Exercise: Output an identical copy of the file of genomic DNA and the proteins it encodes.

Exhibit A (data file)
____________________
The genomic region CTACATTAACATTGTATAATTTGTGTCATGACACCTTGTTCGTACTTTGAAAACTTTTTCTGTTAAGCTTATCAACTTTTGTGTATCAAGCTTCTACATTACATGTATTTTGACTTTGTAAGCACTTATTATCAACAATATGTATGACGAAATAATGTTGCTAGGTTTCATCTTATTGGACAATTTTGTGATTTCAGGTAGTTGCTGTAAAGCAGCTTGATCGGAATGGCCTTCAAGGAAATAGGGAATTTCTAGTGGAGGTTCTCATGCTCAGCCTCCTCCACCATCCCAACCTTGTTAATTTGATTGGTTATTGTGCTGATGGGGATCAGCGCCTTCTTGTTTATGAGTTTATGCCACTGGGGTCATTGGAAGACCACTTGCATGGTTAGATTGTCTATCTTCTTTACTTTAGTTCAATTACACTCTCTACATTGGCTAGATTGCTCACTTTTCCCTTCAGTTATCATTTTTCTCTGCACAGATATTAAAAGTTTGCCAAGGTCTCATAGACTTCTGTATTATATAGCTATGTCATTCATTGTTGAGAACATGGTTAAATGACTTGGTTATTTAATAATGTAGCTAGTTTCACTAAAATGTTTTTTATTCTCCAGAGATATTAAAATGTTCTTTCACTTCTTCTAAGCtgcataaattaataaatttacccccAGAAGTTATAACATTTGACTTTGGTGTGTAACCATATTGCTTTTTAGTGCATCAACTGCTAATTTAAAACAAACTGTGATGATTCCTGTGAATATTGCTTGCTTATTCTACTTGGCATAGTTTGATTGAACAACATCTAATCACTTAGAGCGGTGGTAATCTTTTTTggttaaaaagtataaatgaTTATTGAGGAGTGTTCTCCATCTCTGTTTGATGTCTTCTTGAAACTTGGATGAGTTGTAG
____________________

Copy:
The genomic region CTACATTAACATTGTATAATTTGTGTCATGACACCTTGTTCGTACTTTGAAAACTTTTTCTGTTAAGCTTATCAACTTTTGTGTATCAAGCTTCTACATTACATGTATTTTGACTTTGTAAGCACTTATTATCAACAATATGTATGACGAAATAATGTTGCTAGGTTTCATCTTATTGGACAATTTTGTGATTTCAGGTAGTTGCTGTAAAGCAGCTTGATCGGAATGGCCTTCAAGGAAATAGGGAATTTCTAGTGGAGGTTCTCATGCTCAGCCTCCTCCACCATCCCAACCTTGTTAATTTGATTGGTTATTGTGCTGATGGGGATCAGCGCCTTCTTGTTTATGAGTTTATGCCACTGGGGTCATTGGAAGACCACTTGCATGGTTAGATTGTCTATCTTCTTTACTTTAGTTCAATTACACTCTCTACATTGGCTAGATTGCTCACTTTTCCCTTCAGTTATCATTTTTCTCTGCACAGATATTAAAAGTTTGCCAAGGTCTCATAGACTTCTGTATTATATAGCTATGTCATTCATTGTTGAGAACATGGTTAAATGACTTGGTTATTTAATAATGTAGCTAGTTTCACTAAAATGTTTTTTATTCTCCAGAGATATTAAAATGTTCTTTCACTTCTTCTAAGCtgcataaattaataaatttacccccAGAAGTTATAACATTTGACTTTGGTGTGTAACCATATTGCTTTTTAGTGCATCAACTGCTAATTTAAAACAAACTGTGATGATTCCTGTGAATATTGCTTGCTTATTCTACTTGGCATAGTTTGATTGAACAACATCTAATCACTTAGAGCGGTGGTAATCTTTTTTggttaaaaagtataaatgaTTATTGAGGAGTGTTCTCCATCTCTGTTTGATGTCTTCTTGAAACTTGGATGAGTTGTAG